Beng Mealea is a little off the beaten track. It is roughly an hour’s tuk tuk ride from Siem Reap but it is definitely worth the travel to get there. I paid $50 to ensure Braus, my driver, stayed with me for the entirety of the day and this included taking me to the temple complex and back and then to Siem Reap so I could grab a bit to eat. I probably could have haggled this price down but in the end I didn’t think it was worth it to save an extra $10 or so. Doing the journey to Beng Mealea by tuk tuk can be an experience in itself as you head down myriad uneven dirt roads which, at times, can have you hanging on for dear life!
On your journey out you will catch a glimpse of how everyday Cambodians live their lives as you pass through local markets off the tourist radar and observe how simply these friendly folk exist on a daily basis. You’ll pass hundreds of traditional wooden Khmer houses built on stilts to protect against annual flooding and each simple structure is unique in its own special way. More sturdy brick and mortar buildings are few and far between.
As Beng Mealea is a little farther from the main temple complexes it is also less tourist heavy. You can wander around at your leisure and find many areas of the complex that are completely tourist free – something that is difficult to do around the more popular temples. You do not need to have the Angkor Temples Pass to visit Beng Mealea but there is an additional entry fee of $5 – this, I can tell you, is an absolute bargain for what you will see.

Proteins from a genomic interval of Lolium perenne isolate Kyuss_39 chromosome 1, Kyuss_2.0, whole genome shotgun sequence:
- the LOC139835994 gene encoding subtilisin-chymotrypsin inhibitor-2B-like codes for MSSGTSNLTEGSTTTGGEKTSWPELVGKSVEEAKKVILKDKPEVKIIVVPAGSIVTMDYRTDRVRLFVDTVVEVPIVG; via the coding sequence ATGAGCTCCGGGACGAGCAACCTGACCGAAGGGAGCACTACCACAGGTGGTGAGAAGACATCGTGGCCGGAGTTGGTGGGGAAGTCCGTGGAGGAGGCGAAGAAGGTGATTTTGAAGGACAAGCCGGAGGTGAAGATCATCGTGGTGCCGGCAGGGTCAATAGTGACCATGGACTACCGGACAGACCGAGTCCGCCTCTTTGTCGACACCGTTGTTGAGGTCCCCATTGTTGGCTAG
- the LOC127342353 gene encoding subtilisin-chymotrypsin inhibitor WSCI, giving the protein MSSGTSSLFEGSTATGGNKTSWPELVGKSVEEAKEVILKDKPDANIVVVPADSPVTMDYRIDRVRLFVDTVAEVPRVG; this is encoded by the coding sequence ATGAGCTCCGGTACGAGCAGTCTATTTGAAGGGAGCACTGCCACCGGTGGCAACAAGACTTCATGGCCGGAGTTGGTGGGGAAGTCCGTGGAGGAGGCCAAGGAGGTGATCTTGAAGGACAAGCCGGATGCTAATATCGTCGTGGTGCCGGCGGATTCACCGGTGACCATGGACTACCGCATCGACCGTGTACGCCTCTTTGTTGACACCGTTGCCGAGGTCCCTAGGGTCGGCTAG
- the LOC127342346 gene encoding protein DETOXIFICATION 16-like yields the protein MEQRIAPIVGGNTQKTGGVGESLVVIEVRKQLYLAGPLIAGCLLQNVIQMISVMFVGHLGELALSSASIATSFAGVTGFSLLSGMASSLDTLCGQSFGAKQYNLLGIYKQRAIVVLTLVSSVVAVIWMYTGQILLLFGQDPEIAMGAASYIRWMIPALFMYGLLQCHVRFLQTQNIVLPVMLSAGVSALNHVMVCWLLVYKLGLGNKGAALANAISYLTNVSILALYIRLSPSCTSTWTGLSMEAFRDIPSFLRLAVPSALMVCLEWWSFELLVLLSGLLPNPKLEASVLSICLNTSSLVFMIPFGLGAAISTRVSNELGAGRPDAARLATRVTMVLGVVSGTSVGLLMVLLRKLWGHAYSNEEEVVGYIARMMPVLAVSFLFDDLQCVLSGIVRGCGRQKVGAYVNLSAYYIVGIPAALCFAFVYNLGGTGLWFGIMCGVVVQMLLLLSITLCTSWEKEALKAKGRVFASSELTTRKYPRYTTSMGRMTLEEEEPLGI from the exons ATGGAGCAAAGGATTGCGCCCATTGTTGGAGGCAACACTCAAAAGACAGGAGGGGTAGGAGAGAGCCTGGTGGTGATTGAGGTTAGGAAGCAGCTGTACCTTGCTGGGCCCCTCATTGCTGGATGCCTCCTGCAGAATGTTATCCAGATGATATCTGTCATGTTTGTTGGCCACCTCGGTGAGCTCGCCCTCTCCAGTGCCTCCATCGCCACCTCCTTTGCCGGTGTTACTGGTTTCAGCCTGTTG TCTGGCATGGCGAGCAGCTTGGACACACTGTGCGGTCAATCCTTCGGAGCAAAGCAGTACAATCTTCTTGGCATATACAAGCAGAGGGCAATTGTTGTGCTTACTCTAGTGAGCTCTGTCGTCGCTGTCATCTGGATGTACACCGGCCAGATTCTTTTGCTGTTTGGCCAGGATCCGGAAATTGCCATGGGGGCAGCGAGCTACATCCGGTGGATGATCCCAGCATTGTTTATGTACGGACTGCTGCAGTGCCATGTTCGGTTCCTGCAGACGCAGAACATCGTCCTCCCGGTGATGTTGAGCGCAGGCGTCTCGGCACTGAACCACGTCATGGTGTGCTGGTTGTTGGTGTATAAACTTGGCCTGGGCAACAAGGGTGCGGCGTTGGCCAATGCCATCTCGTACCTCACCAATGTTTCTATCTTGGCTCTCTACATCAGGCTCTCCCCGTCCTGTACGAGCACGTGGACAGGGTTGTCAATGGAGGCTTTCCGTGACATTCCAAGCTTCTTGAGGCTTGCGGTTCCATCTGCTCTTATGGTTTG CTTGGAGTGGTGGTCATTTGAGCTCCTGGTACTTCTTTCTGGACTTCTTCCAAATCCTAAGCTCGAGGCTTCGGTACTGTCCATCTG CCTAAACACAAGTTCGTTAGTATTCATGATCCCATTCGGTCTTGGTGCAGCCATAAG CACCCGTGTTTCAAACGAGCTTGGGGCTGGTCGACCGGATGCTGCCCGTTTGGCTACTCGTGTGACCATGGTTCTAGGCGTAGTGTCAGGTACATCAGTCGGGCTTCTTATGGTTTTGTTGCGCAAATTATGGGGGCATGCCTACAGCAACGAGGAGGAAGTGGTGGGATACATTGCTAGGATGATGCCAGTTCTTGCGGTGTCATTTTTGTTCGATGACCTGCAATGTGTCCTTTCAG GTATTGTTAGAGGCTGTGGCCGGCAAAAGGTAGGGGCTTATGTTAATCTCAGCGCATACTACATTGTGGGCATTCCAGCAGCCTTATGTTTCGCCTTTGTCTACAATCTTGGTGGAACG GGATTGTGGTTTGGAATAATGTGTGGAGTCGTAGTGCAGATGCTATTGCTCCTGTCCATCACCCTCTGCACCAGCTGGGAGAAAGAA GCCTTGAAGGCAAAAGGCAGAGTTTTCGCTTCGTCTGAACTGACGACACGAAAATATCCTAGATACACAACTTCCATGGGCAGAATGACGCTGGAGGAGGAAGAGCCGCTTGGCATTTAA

The complex is semi-ruined and has been partially reclaimed by the jungle making it quite a bit like Ta Prohm but without the overwhelming tourist masses. If you are travelling alone you can pick up a guide who will take you around the site, show you areas for the best photo opportunities and snap some shots of you. Before they leave you they will ask for a small tip as a thank you for their services.
A certain level of fitness is required to get the most out of your visit as there are a lot of steps to climb to achieve some of the better panoramic views of the site. If you want to visit some of the more hidden nooks and crannies then you will have to clamber over stacks of loose rubble which can be dangerous so be careful and pay attention to your footing to avoid injury. If you visit during the summer months, traversing these obstacles in the often oppressive Cambodian heat can sap your energy quickly. Make sure you take snacks and bottled water with you if you plan to stay for a long stretch, or pick something up from the vendors situated just outside the entrance.
Beng Mealea was the first temple I visited in Cambodia and its sights captivated my imagination from the off. I must have made at least half a dozen laps of the complex snapping photos and spotting intriguing details I’d missed the last time I’d looped around. Beng Mealea was easily my favourite temple complex in Cambodia and I’d highly recommend the journey out to it, even if it can be slightly uncomfortable at times! As trips to the site are becoming more popular all the time, I’d also suggest you make the most of the place’s obscure status while you can!